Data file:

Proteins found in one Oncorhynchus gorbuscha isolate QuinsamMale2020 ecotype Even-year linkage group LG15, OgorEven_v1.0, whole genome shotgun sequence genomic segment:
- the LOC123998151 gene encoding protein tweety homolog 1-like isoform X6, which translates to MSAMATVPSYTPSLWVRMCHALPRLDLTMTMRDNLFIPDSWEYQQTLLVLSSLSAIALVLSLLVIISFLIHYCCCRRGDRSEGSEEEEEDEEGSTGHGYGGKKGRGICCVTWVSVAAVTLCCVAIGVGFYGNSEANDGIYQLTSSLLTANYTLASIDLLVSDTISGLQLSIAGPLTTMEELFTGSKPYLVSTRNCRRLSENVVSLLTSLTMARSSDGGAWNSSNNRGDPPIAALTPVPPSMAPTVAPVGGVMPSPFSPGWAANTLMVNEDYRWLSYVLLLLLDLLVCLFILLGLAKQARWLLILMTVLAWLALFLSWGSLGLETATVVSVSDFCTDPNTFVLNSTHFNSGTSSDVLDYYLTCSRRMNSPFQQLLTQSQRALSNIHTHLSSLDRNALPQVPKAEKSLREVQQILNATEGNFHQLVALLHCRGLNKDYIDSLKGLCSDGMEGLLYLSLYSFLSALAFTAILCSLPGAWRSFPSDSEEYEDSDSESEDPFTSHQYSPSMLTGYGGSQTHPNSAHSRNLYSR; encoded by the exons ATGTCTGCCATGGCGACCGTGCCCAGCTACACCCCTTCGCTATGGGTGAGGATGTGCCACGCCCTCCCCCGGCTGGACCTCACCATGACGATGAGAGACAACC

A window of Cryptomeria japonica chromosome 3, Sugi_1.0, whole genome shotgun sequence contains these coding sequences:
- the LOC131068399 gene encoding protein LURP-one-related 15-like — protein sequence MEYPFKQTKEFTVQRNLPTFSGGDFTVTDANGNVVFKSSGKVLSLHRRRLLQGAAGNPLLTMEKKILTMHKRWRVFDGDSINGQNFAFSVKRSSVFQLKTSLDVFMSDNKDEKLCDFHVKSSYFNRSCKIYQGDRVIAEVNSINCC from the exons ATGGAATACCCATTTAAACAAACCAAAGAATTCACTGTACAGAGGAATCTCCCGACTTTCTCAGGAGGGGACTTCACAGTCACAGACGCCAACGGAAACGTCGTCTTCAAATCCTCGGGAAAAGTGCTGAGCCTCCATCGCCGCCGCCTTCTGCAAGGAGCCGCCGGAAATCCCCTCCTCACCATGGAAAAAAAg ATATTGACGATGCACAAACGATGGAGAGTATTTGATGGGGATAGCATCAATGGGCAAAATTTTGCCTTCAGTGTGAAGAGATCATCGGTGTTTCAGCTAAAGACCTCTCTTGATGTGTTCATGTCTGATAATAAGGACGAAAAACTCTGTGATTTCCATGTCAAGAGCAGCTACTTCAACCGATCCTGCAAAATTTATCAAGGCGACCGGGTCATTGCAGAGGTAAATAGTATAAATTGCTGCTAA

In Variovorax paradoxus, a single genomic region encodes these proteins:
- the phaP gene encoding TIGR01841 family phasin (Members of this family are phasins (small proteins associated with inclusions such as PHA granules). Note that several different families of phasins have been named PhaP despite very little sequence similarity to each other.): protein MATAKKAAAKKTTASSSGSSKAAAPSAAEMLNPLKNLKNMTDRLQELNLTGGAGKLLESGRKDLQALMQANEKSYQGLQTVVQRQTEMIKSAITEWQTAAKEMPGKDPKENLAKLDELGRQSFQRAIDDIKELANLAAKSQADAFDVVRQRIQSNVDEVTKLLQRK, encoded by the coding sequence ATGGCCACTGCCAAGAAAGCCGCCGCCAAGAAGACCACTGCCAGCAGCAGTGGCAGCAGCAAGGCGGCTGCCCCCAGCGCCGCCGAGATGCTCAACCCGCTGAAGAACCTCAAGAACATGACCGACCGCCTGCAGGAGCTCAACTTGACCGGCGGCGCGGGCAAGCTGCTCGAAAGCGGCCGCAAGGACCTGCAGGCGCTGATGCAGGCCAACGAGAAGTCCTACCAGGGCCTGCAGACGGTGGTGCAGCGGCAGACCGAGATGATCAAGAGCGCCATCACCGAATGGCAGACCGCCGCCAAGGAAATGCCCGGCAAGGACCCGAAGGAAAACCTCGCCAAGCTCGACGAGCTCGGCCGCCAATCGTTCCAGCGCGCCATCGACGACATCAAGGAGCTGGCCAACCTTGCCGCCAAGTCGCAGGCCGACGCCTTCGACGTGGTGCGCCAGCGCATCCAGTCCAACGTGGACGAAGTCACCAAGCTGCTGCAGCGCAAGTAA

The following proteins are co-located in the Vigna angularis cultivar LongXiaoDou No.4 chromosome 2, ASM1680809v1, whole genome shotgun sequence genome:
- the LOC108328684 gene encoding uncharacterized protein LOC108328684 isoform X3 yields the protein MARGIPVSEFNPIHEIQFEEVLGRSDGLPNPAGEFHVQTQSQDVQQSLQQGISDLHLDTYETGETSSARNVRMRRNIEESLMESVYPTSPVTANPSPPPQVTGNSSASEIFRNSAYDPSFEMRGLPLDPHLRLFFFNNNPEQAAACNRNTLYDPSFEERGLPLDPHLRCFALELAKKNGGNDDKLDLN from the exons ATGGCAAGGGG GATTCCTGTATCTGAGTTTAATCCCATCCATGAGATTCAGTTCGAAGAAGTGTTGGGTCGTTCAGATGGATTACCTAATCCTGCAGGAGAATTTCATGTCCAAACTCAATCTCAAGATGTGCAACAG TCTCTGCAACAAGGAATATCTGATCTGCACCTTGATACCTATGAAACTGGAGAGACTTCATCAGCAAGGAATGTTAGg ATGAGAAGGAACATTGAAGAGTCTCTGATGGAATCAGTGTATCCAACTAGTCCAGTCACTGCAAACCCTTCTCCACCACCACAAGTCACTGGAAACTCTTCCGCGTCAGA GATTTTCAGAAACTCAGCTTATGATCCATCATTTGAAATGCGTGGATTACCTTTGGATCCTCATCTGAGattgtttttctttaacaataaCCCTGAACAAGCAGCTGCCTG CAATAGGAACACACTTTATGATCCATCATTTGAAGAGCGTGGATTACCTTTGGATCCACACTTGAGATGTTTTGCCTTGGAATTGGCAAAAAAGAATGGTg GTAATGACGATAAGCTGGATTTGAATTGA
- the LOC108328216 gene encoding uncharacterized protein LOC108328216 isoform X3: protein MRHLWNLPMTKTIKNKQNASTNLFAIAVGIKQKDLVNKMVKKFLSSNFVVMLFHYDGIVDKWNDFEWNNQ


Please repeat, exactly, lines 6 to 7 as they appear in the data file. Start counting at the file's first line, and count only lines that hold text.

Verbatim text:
- the phaP gene encoding TIGR01841 family phasin (Members of this family are phasins (small proteins associated with inclusions such as PHA granules). Note that several different families of phasins have been named PhaP despite very little sequence similarity to each other.): protein MATAKKAAAKKTTASSSGSSKAAAPSAAEMLNPLKNLKNMTDRLQELNLTGGAGKLLESGRKDLQALMQANEKSYQGLQTVVQRQTEMIKSAITEWQTAAKEMPGKDPKENLAKLDELGRQSFQRAIDDIKELANLAAKSQADAFDVVRQRIQSNVDEVTKLLQRK, encoded by the coding sequence ATGGCCACTGCCAAGAAAGCCGCCGCCAAGAAGACCACTGCCAGCAGCAGTGGCAGCAGCAAGGCGGCTGCCCCCAGCGCCGCCGAGATGCTCAACCCGCTGAAGAACCTCAAGAACATGACCGACCGCCTGCAGGAGCTCAACTTGACCGGCGGCGCGGGCAAGCTGCTCGAAAGCGGCCGCAAGGACCTGCAGGCGCTGATGCAGGCCAACGAGAAGTCCTACCAGGGCCTGCAGACGGTGGTGCAGCGGCAGACCGAGATGATCAAGAGCGCCATCACCGAATGGCAGACCGCCGCCAAGGAAATGCCCGGCAAGGACCCGAAGGAAAACCTCGCCAAGCTCGACGAGCTCGGCCGCCAATCGTTCCAGCGCGCCATCGACGACATCAAGGAGCTGGCCAACCTTGCCGCCAAGTCGCAGGCCGACGCCTTCGACGTGGTGCGCCAGCGCATCCAGTCCAACGTGGACGAAGTCACCAAGCTGCTGCAGCGCAAGTAA

The following proteins are co-located in the Vigna angularis cultivar LongXiaoDou No.4 chromosome 2, ASM1680809v1, whole genome shotgun sequence genome: